Evolution and Ecology of the Prehensile-Tailed Skink - Corucia zebrata

Author: Ingerid Julie Hagen

Hagen, Ingerid Julie, 2011 Evolution and Ecology of the Prehensile-Tailed Skink - Corucia zebrata, Flinders University, School of Biological Sciences

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A complete understanding of species' ecology spans a number of biological disciplines and includes the distribution and genetical lineages and how these lineages correspond with geological features in space and time, the properties of single populations (group composition, neighbourhood size and population size), habitat preferences and the behaviour and movement pattern of single individuals. This study focused on the large and ecologically atypical prehensile-tailed skink (Corucia zebrata), a reptile endemic to the Solomon Archipelago. Due to its large size and unusual ecology, C. zebrata is regarded as one of the most unique reptiles word wide, however very little information about the species exists beyond that of anecdotal nature. This thesis explores the ecology of C. zebrata with specific focus on phylogeography, population genetics and population size, habitat preferences and behaviour. Specifically, the aims of the thesis were to 1) Define biogeographic regions for C. zebrata, determine levels of divergence between island populations and assess these patterns in light of information on Pleistocene land bridges, island isolation and island age. 2) Explore the group composition and overall population structure of one C. zebrata population with inferences on social behaviour. 3) Explore the habitat preferences and home range size of C. zebrata with comparisons to other terrestrial and arboreal taxa of similar size. 4) Assess the effective and census population sizes of one C. zebrata population with inferences on the conservation status of the population. For phylogeographic analysis, 61 C. zebrata were sampled from 14 locations across the Solomon Archipelago and sequenced at two mitochondrial loci and four nuclear loci for assessment of population differentiation and Bayesian phylogenetic inference. These data were regarded in light of geological information on Pleistocene land bridges and island age. The fine scale genetic structure of one population was assessed from a sample of 51 lizards captured in a 900 ha study plot within a larger area of continuous rainforest on Ugi Island, Makira Province. Bayesian assignment analysis and pair-wise relatedness between individual lizards based on eight polymorphic DNA microsatellite loci were used to investigate population structure and group composition. Additionally, these loci were used to estimate the effective population size on Ugi Island, and were, together with estimations on population census, used for conservation assessment. For assessment of movement patterns, a six-week study of C. zebrata on Ugi Island was conducted to determine home-range sizes and overlap among conspecifics. During this time, 25 lizards were fitted with radio transmitters and were followed for periods of 5-38 days. Populations of C. zebrata on separate islands were found to be genetically distinct from each other, with reciprocal monophyly on mitochondrial DNA. Populations on islands connected by Pleistocene land bridges were marginally less divergent than from other nearby but isolated islands. There are indications that C. zebrata has radiated across the eastern islands of the archipelago within the last 1 - 4 million years. Genetic analysis of the population on Ugi Island indicated that the connectivity within the population was high as all animals constituted a single genetic group and there were indications of a high dispersal rate across the sample area. There was ambiguous evidence for social associations of family groups. Telemetry results indicated that the average home range over the period studied was equivalent to the canopy of one tree. Assessment into population size indicated no immediate concern for the population on Ugi; however this cannot be extrapolated to populations on the remainder of the archipelago. Data in this thesis suggest that dispersal between islands is very limited and that barriers to gene flow exist within the major islands. Phylogeography of C. zebrata is not explained by Pleistocene land bridges. The population genetic results indicated that there may be some short-term family association in this species, but potential social adaptations do not affect the overall genetic structure of the population. It was noted that the conventional survey methods that involve searching tree trunk habitats have low detection probability and that the detection probability is heterogeneous with respect to the habitat (tree species) and region of the country. These are important considerations for further ecological studies of the species, in particular for the purpose of assessing its conservation status.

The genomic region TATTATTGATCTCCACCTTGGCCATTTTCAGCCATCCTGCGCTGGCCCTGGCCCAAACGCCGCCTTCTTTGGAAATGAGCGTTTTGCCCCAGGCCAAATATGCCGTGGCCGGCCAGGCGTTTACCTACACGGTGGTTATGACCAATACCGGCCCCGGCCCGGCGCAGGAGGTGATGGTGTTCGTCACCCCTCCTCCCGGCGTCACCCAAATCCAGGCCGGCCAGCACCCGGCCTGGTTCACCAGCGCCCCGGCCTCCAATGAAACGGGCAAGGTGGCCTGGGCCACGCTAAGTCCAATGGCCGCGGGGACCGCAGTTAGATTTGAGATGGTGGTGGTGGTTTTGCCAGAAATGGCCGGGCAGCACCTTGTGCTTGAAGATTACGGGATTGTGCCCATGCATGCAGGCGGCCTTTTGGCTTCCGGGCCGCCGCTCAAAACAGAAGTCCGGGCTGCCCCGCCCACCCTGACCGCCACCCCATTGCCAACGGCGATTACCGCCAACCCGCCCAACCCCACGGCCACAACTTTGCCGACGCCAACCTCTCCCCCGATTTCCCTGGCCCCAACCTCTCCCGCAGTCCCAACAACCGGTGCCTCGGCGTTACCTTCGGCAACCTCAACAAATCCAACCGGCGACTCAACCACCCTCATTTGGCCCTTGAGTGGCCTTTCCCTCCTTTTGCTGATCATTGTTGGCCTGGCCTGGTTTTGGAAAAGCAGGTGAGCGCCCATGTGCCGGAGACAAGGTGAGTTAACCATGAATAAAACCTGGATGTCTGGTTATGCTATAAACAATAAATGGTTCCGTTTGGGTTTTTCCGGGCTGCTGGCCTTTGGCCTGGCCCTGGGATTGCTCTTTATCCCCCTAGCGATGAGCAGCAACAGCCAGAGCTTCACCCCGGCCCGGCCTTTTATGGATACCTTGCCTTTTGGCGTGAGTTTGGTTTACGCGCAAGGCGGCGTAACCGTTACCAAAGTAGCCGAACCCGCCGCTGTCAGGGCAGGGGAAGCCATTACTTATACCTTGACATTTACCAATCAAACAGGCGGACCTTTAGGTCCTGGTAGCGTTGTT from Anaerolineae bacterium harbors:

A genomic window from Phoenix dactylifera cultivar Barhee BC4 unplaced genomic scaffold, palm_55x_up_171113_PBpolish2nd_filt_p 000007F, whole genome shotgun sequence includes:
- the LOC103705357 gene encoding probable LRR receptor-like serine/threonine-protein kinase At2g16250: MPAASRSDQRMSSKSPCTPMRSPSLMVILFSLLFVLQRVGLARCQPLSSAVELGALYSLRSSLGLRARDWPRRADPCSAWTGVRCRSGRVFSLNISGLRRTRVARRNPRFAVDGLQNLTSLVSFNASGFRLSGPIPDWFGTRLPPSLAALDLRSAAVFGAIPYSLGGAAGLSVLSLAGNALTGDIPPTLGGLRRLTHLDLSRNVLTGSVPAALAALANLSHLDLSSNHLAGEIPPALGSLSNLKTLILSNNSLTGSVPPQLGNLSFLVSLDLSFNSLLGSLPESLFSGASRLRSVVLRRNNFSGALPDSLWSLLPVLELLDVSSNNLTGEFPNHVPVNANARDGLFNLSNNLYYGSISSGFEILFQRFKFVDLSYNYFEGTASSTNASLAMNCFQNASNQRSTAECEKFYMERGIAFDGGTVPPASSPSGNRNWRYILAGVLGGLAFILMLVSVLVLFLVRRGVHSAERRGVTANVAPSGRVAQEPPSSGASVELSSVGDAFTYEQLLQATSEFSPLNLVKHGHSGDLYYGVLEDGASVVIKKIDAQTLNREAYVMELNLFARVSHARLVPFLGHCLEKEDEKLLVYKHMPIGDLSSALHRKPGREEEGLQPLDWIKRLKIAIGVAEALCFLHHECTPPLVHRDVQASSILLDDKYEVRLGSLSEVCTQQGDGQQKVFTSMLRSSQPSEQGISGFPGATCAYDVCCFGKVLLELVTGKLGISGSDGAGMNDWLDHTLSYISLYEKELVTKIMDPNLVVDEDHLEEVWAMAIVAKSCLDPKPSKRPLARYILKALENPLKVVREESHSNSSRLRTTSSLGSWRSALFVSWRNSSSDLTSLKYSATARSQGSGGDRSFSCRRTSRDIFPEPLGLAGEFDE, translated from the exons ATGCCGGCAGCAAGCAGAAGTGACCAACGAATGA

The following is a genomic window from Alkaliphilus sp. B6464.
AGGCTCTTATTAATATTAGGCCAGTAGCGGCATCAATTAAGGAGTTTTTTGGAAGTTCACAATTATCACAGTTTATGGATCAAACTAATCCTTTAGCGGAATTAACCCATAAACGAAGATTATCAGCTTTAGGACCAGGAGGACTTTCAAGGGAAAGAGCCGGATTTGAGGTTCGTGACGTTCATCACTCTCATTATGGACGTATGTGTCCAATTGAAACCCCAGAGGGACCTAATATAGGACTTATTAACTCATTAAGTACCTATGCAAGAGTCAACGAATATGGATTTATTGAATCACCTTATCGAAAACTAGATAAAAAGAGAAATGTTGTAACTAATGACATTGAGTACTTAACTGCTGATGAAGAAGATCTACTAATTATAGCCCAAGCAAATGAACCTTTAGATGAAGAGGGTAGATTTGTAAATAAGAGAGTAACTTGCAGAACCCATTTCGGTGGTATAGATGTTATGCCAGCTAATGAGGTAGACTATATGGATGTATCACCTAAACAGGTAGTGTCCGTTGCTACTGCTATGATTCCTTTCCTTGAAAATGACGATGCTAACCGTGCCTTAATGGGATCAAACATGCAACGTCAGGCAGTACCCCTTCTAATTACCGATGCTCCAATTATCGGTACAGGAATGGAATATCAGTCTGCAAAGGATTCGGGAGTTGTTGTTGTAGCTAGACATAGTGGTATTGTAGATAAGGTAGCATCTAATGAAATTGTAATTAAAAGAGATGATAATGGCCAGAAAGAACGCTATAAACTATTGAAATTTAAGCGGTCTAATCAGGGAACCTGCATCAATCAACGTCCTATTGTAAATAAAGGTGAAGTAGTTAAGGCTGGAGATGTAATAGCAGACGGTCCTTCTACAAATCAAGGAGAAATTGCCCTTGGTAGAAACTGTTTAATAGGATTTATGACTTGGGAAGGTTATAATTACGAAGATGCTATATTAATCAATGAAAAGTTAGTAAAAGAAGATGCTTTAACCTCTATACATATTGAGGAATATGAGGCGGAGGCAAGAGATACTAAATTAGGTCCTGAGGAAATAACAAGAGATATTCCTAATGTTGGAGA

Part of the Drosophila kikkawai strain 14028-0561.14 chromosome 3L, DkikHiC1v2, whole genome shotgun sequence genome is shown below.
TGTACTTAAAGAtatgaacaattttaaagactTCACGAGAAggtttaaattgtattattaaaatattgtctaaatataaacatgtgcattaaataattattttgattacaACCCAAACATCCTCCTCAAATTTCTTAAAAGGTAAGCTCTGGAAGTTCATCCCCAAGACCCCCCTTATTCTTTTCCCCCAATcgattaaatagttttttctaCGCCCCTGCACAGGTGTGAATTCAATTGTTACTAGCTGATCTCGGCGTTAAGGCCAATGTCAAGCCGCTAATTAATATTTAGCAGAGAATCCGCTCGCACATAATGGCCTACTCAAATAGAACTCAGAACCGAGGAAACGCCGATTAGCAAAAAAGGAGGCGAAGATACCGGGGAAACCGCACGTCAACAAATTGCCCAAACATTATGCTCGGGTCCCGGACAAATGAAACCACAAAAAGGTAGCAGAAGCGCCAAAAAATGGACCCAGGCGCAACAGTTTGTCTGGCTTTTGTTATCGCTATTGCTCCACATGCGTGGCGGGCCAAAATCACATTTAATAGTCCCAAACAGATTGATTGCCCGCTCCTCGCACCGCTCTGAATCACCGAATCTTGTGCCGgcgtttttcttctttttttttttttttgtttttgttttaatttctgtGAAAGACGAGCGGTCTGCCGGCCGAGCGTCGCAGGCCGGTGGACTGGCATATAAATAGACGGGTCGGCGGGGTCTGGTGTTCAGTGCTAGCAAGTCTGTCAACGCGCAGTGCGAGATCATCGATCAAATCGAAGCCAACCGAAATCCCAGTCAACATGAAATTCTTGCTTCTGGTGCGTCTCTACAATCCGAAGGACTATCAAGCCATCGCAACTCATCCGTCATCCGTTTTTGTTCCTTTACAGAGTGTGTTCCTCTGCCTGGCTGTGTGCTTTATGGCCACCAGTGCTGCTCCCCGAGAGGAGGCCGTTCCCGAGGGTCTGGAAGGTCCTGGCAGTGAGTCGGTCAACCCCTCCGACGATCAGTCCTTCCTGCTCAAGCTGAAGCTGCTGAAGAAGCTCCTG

Keywords: Corucia zebrata,phylogeography,island biogeography,Melanesia,Solomon Archipelago,Egernia,skink,reptile,social behaviour,population structure,radio telemetry,home range

Subject: Biological sciences thesis

Thesis type: Doctor of Philosophy
Completed: 2011
School: School of Biological Sciences
Supervisor: Michael Bull